In the group of babies born via labor induction in uncomplicated term pregnancies, the prevalence of neonatal birth trauma (e.g. baby born with broken limb), resuscitation and respiratory disorders was higher. Furthermore, in this group more admissions to hospital for infections in children up to 16 years were detected. Not only the newborn, but also their mother can experience adverse impacts due to the induction of labor (IOL) in uncomplicated term pregnancies. The women had higher rates of instrumental birth, episiotomy, epidural/spinal analgesia and postpartum haemorrhage. "Our study shows that the pros and cons of induced labor have to be taken into good consideration." , said Ank de Jonge. Lilian Peters also shared her thoughts on their findings; "The final weeks in the uterus are especially important for the neurological- and health development of children."
There is a rising trend of inducing labor with no medical indications. In 2008 25% of new mothers in Australia had their labor induced. Ten years later this percentage has risen to approximately 45%. It is observed worldwide that in a lot of high-income countries labor is more often induced around 37-38 weeks of gestation. "If there are no medical indications, you should not accelerate the birth of your child. This global increase is very worrying", said Lilian Peters.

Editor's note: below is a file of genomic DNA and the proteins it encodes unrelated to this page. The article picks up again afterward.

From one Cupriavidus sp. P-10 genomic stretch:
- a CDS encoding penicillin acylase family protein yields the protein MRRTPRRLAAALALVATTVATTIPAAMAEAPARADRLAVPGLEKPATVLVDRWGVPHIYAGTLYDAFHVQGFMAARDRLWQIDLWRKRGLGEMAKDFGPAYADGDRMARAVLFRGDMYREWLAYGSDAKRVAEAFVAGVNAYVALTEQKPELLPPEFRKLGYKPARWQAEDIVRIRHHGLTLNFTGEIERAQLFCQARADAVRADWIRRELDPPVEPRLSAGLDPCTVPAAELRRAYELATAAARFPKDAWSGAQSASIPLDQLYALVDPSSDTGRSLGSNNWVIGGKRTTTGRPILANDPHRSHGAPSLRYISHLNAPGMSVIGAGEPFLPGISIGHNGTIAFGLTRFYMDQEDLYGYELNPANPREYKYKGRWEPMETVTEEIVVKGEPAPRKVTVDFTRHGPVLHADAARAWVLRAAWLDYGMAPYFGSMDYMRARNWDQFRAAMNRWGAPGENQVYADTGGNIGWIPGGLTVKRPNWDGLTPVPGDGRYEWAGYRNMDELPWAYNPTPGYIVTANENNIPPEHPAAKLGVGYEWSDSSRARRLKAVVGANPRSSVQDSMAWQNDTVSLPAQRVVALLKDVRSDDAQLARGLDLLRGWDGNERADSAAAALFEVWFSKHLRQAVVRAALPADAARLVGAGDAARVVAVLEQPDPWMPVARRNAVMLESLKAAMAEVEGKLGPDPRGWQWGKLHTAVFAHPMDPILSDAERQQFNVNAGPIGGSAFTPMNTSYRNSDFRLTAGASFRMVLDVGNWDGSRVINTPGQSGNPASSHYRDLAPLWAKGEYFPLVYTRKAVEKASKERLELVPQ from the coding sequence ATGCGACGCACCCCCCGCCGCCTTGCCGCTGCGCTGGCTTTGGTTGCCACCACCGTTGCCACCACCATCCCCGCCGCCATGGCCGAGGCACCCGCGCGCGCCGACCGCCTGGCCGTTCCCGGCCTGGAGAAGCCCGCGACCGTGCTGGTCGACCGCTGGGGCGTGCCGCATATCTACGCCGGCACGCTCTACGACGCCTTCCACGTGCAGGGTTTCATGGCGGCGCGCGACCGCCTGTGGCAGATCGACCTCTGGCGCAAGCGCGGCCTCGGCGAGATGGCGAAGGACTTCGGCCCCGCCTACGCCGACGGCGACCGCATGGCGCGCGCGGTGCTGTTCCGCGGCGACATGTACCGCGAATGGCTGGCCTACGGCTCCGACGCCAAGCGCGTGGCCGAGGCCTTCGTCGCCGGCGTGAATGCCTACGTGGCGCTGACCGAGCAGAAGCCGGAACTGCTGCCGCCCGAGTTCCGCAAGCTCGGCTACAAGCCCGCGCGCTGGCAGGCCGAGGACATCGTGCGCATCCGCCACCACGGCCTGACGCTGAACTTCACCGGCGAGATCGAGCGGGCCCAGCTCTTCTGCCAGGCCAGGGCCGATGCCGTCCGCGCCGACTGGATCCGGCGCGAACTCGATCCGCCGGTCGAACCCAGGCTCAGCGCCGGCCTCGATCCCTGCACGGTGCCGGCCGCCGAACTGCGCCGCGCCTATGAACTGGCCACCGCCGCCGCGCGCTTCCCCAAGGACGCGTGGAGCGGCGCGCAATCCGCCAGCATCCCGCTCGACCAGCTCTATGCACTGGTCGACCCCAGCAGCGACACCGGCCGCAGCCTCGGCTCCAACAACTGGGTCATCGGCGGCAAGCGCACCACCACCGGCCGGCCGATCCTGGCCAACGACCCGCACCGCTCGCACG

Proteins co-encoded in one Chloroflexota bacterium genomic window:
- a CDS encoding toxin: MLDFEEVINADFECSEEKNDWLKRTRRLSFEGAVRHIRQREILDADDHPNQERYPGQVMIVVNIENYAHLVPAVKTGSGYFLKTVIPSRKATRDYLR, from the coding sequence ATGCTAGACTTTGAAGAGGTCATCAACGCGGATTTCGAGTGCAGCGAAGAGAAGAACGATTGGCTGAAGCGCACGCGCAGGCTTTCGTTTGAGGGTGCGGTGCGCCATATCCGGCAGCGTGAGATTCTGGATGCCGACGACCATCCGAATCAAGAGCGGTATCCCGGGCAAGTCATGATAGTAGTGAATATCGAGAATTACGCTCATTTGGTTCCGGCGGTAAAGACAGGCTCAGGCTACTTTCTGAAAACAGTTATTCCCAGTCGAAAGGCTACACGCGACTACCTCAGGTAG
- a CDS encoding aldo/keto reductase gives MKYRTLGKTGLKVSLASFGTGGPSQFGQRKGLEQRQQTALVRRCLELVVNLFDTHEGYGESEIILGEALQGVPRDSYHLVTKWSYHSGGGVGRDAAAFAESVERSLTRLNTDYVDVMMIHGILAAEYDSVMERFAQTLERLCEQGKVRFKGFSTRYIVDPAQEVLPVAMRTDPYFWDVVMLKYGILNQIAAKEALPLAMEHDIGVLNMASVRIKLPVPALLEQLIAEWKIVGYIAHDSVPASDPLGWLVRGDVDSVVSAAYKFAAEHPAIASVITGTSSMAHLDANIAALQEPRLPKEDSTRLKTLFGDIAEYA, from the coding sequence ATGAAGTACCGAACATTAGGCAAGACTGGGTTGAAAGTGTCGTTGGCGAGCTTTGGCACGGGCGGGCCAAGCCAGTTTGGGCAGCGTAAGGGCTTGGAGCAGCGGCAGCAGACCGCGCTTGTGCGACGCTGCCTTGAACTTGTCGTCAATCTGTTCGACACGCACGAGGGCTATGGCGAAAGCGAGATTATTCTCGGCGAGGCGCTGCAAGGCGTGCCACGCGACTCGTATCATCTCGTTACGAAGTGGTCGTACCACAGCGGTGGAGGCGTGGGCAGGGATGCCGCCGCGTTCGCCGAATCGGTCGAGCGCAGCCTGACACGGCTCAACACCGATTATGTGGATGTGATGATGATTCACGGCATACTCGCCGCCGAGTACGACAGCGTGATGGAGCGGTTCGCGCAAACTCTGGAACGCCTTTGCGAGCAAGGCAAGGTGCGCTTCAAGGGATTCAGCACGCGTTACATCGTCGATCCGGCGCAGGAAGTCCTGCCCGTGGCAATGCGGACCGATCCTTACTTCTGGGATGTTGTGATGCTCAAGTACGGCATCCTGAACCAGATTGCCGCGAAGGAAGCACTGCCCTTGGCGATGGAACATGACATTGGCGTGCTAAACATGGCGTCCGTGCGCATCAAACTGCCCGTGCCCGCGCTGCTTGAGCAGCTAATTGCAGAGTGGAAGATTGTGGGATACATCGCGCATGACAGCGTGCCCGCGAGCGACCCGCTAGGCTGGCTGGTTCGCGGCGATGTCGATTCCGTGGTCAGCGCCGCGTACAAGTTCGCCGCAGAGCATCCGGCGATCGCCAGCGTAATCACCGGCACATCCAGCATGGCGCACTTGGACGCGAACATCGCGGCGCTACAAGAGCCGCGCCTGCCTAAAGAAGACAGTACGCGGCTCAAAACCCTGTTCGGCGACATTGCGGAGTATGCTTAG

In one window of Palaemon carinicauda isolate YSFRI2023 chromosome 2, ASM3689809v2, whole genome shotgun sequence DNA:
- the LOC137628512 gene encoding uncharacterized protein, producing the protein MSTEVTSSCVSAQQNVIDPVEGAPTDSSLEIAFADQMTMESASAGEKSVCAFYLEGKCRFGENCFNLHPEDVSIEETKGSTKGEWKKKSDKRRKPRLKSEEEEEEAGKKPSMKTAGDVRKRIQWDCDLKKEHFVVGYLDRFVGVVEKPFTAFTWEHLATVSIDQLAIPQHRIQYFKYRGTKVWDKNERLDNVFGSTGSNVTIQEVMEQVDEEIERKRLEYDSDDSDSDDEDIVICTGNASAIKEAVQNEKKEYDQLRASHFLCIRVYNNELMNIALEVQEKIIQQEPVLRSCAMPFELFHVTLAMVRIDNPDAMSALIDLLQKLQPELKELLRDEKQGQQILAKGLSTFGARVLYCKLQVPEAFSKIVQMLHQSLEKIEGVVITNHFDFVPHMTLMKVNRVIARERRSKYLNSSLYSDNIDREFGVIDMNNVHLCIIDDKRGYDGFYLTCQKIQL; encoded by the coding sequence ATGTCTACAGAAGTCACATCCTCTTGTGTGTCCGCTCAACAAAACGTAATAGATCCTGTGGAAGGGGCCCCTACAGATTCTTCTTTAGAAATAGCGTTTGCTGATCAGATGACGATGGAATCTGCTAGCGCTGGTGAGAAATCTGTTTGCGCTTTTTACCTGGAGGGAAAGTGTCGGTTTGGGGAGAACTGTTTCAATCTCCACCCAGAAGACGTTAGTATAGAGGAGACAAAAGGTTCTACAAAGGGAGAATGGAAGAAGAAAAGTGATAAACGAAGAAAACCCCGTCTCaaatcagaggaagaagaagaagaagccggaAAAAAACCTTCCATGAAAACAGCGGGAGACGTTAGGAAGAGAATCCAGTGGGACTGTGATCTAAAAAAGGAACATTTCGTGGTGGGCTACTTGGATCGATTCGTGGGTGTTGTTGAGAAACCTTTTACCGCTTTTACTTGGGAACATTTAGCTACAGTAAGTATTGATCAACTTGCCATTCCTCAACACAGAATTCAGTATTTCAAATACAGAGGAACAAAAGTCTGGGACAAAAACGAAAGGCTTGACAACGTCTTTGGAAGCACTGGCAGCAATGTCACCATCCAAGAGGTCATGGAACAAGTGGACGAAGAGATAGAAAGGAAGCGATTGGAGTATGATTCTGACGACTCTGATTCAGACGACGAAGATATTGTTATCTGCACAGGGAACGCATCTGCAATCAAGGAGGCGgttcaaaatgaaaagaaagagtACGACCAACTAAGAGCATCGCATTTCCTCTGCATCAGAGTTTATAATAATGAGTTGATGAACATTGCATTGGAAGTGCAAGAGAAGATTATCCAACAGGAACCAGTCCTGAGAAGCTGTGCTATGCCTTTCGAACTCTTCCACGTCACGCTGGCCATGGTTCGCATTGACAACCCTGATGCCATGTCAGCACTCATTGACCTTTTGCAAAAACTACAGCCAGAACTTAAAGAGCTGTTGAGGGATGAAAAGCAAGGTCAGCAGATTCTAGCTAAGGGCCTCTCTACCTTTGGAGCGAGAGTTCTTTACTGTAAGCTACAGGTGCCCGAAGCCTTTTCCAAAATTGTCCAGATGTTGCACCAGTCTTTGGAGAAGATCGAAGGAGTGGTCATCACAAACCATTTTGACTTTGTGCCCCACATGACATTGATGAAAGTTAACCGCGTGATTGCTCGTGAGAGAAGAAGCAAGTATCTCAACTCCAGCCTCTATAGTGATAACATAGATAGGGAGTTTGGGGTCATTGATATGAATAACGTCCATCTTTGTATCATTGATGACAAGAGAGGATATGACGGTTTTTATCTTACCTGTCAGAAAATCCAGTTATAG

The researchers compared the (health) outcomes for mothers, neonates and children up to 16 years between two groups of uncomplicated term pregnancies with live births; group 1. induced labor versus group 2. spontaneous labor. A population linked data set from New South Wales, Australia was used that included 474.652 births (2001-2016). Roughly 15% of these births had an IOL for non-medical reasons. More details on the research method can be found in the published article in BMJ: Intrapartum interventions and outcomes for women and children following induction of labour at term in uncomplicated pregnancies: a 16-year population-based linked data study.